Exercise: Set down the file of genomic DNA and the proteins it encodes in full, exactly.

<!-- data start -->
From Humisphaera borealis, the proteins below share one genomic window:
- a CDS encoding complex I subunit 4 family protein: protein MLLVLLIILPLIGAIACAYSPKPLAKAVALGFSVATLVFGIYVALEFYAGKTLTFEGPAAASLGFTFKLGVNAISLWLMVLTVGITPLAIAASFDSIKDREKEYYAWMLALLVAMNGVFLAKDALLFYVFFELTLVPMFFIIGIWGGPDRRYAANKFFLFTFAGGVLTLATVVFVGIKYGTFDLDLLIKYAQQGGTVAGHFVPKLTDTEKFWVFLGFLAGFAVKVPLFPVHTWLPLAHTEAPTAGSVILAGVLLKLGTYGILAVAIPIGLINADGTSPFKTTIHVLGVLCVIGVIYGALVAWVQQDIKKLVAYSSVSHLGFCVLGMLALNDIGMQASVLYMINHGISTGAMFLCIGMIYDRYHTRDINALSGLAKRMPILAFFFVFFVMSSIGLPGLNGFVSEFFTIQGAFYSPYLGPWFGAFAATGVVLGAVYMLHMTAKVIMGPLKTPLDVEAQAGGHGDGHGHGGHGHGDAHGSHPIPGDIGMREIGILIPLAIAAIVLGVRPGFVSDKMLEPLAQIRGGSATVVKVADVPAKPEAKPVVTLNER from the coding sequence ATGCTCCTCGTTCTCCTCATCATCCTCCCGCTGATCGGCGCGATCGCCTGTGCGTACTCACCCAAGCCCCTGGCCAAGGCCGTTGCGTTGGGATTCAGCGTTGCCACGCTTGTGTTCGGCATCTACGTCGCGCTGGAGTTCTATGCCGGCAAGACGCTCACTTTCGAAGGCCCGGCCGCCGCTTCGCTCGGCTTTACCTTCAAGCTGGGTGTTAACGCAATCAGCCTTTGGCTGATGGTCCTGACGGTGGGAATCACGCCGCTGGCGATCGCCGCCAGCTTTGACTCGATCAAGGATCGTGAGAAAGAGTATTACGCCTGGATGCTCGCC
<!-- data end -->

From Humisphaera borealis, the proteins below share one genomic window:
- a CDS encoding complex I subunit 4 family protein: protein MLLVLLIILPLIGAIACAYSPKPLAKAVALGFSVATLVFGIYVALEFYAGKTLTFEGPAAASLGFTFKLGVNAISLWLMVLTVGITPLAIAASFDSIKDREKEYYAWMLALLVAMNGVFLAKDALLFYVFFELTLVPMFFIIGIWGGPDRRYAANKFFLFTFAGGVLTLATVVFVGIKYGTFDLDLLIKYAQQGGTVAGHFVPKLTDTEKFWVFLGFLAGFAVKVPLFPVHTWLPLAHTEAPTAGSVILAGVLLKLGTYGILAVAIPIGLINADGTSPFKTTIHVLGVLCVIGVIYGALVAWVQQDIKKLVAYSSVSHLGFCVLGMLALNDIGMQASVLYMINHGISTGAMFLCIGMIYDRYHTRDINALSGLAKRMPILAFFFVFFVMSSIGLPGLNGFVSEFFTIQGAFYSPYLGPWFGAFAATGVVLGAVYMLHMTAKVIMGPLKTPLDVEAQAGGHGDGHGHGGHGHGDAHGSHPIPGDIGMREIGILIPLAIAAIVLGVRPGFVSDKMLEPLAQIRGGSATVVKVADVPAKPEAKPVVTLNER from the coding sequence ATGCTCCTCGTTCTCCTCATCATCCTCCCGCTGATCGGCGCGATCGCCTGTGCGTACTCACCCAAGCCCCTGGCCAAGGCCGTTGCGTTGGGATTCAGCGTTGCCACGCTTGTGTTCGGCATCTACGTCGCGCTGGAGTTCTATGCCGGCAAGACGCTCACTTTCGAAGGCCCGGCCGCCGCTTCGCTCGGCTTTACCTTCAAGCTGGGTGTTAACGCAATCAGCCTTTGGCTGATGGTCCTGACGGTGGGAATCACGCCGCTGGCGATCGCCGCCAGCTTTGACTCGATCAAGGATCGTGAGAAAGAGTATTACGCCTGGATGCTCGCC